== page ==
Reviews for La princesa and the pea

School Library Journal
(c) Copyright Library Journals LLC, a wholly owned subsidiary of Media Source, Inc. No redistribution permitted.

PreS-Gr 2-The traditional Hans Christian Andersen tale gets a makeover in this modern version with a twist. In her signature style of stories peppered with a liberal dose of Spanish and humor, Elya relates the account of a prince who wants to marry and his mother, the queen, who takes charge of vetting the possible candidates. In rhyming text, the author describes the lonely prince. Then one day "came a maiden, en route to her castle./She winked at the prince, who fell for her fast./No matter what Mom does, I'll marry this lass!" The endearing and playful illustrations set the story in Peru. The Spanish words sprinkled throughout the text are in a different color and font, and kids will easily understand them through the context. (Those in need of additional help will appreciate the glossary with definitions and pronunciations.) And the pea under the mattresses test? Let's just say that the prince makes sure his chosen one passes with flying colors. VERDICT This engaging read-aloud is a fresh reimagining of a classic. A must for all libraries.-Lucia Acosta, Children's Literature Specialist, Princeton, NJ Copyright 2017. Library Journals LLC, a wholly owned subsidiary of Media Source, Inc. No redistribution permitted.


Horn Book
(c) Copyright The Horn Book, Inc., a wholly owned subsidiary of Media Source, Inc. No redistribution permitted.

This rhymed retelling of the classic Hans Christian Andersen tale incorporates a plethora of Spanish words and phrases; the illustrations--created with acrylics, colored pencils, and graphite on handmade paper--set the story in Peru, with clothing and other textiles inspired by those of several different Indigenous Peruvian communities. Both text and art emit much energy and humor. Glos. (c) Copyright 2018. The Horn Book, Inc., a wholly owned subsidiary of Media Source, Inc. No redistribution permitted.


Kirkus
Copyright © Kirkus Reviews, used with permission.

A Peruvian prncipe sets out to foil his mam and marry the girl of his dreams in this Latinx-inspired adaptation of "The Princess and the Pea" from Spanish-language-adaptation veteran Elya (La Madre Goose, 2016, etc.).En route to her own castle, the titular princesa catches the eye of the prince, who invites her to stay the night. The classic Hans Christian Andersen tale unfolds with Latin flair in rhyming couplets sprinkled with Spanish vocabulary terms. The appeal here is for non-native speakers seeking an introduction to the language. At times the dual-language rhyme becomes awkward with phrasing that misses the mark in both languages, "The girl stretched her brazos / and yawned with her boca"as if she'd yawn with anything other than her mouth? The text also fails to establish the mother's motive for putting the pea under the mattresses, and for this reason background knowledge of the original is a prerequisite to truly enjoy this adaption. Martinez-Neal's darling, soft-edged mixed-media illustrations bring the brown-skinned characters to life in costumes from different regions of Peru, while guinea pigs and alpaca fleece create an atmosphere of a busy rural textile industry. While the charming illustrations give this title great shelf appeal, lack of narrative depth makes it best suited for comparison with the original rather than a title that stands on its own. (glossary) (Picture book. 4-8) Copyright Kirkus Reviews, used with permission.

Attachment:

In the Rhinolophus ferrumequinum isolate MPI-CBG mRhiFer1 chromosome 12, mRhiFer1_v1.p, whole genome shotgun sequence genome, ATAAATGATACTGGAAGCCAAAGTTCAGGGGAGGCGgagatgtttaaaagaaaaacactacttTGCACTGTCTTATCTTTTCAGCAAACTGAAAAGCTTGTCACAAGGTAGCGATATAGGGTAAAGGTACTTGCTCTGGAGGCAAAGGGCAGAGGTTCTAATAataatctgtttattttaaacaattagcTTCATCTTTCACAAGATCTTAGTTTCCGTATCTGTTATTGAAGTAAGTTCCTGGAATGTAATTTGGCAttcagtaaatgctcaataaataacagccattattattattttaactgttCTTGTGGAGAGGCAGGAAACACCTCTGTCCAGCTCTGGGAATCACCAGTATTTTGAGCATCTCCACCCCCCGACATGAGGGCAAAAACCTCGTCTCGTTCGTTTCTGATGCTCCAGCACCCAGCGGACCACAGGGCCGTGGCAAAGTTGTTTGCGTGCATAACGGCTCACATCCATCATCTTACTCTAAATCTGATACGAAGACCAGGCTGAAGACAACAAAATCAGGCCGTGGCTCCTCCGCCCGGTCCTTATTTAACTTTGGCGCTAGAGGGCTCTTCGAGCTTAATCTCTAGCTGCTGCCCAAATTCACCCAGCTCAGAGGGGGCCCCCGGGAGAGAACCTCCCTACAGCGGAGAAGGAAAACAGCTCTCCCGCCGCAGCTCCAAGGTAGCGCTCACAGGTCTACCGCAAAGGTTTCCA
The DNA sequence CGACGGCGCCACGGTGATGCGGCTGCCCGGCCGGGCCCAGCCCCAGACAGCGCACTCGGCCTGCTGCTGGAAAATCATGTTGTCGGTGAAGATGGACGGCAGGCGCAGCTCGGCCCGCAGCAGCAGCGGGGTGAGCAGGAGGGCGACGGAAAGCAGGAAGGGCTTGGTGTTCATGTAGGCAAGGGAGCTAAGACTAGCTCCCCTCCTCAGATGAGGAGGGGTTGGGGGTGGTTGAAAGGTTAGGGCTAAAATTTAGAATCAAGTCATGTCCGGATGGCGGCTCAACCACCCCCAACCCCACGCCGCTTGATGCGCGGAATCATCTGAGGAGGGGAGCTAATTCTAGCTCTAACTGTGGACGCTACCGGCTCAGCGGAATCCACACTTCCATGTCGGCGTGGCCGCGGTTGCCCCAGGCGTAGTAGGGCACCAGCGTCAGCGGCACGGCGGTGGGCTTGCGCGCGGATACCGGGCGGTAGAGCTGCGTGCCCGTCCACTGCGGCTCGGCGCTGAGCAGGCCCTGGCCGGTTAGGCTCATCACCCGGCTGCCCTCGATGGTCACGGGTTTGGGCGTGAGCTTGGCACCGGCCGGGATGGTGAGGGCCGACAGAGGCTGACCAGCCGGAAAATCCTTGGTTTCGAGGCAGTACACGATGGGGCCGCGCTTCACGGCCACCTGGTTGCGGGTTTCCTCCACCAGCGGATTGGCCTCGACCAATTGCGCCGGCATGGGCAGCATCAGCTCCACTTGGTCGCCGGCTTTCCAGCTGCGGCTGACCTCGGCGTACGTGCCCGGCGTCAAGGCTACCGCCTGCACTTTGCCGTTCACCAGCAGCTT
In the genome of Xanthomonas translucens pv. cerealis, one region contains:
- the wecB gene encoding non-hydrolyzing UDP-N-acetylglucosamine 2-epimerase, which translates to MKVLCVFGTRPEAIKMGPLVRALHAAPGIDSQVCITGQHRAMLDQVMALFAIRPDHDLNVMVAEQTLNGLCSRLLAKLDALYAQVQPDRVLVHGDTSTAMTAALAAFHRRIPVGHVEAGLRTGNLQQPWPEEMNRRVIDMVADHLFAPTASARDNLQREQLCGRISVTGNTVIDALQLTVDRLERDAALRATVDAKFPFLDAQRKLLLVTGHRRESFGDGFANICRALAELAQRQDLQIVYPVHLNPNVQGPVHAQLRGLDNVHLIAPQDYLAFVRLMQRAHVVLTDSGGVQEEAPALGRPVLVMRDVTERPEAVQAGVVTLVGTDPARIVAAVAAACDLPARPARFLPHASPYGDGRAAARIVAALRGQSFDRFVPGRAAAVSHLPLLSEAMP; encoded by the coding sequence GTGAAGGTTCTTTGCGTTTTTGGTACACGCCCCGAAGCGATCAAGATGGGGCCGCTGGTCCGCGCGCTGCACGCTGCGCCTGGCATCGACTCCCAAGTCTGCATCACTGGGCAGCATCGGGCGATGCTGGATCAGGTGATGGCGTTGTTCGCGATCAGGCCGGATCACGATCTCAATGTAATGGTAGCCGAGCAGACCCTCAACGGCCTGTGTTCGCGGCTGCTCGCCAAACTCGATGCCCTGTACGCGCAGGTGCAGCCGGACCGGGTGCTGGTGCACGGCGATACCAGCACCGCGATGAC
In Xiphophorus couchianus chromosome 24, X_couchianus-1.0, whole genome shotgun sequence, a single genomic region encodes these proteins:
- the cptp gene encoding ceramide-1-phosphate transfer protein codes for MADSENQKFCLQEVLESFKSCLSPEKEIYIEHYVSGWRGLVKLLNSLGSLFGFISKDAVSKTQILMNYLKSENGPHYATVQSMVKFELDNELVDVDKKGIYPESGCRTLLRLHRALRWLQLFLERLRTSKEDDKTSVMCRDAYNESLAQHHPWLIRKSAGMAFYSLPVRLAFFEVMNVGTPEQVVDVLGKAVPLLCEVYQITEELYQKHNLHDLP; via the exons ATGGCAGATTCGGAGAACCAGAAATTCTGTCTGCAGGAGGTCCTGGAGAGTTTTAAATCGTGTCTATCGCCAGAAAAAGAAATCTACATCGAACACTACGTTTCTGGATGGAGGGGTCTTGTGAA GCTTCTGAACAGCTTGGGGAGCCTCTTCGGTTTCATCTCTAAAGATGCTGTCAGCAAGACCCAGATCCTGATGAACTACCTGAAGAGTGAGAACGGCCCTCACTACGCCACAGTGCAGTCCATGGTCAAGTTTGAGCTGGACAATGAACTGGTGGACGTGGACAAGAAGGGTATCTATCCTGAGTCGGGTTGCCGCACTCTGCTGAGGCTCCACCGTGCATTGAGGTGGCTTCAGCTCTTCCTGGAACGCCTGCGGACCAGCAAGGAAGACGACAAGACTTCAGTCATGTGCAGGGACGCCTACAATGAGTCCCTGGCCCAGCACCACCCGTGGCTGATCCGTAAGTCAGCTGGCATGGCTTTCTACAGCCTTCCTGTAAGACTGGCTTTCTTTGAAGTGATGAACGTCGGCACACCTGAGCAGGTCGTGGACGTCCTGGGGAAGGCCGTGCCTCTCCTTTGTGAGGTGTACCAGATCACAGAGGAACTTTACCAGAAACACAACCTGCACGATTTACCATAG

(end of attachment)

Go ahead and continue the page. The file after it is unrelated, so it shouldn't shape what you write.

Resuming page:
Book list
From Booklist, Copyright © American Library Association. Used with permission.

In this bilingual twist on a classic fairy tale, the mother of a young prince does all she can to make sure that no maiden who is unworthy will win the heart of her son. The prince is very lonely and longs to find his princess, and when a girl comes along looking for a place to rest while on her journey home, the prince instantly falls in love. His mama searches through the garden for an elegant pea that is sure to determine whether this girl is truly the one. When the girl rises after a restless and painful night, the prince rejoices, secretly glad that like his mama he, too, had a trick up his sleeve. Martinez-Neal's illustrations, featuring stylishly exaggerated figures rendered in warm tones and delicate lines, are inspired by the textile designs of the indigenous people of Peru. With eye-catching details on every page, this book is sure to capture the imaginations of young readers. Spanish words are sprinkled throughout, and clever rhymes make this a book to enjoy more than once.--Paz, Selenia Copyright 2017 Booklist

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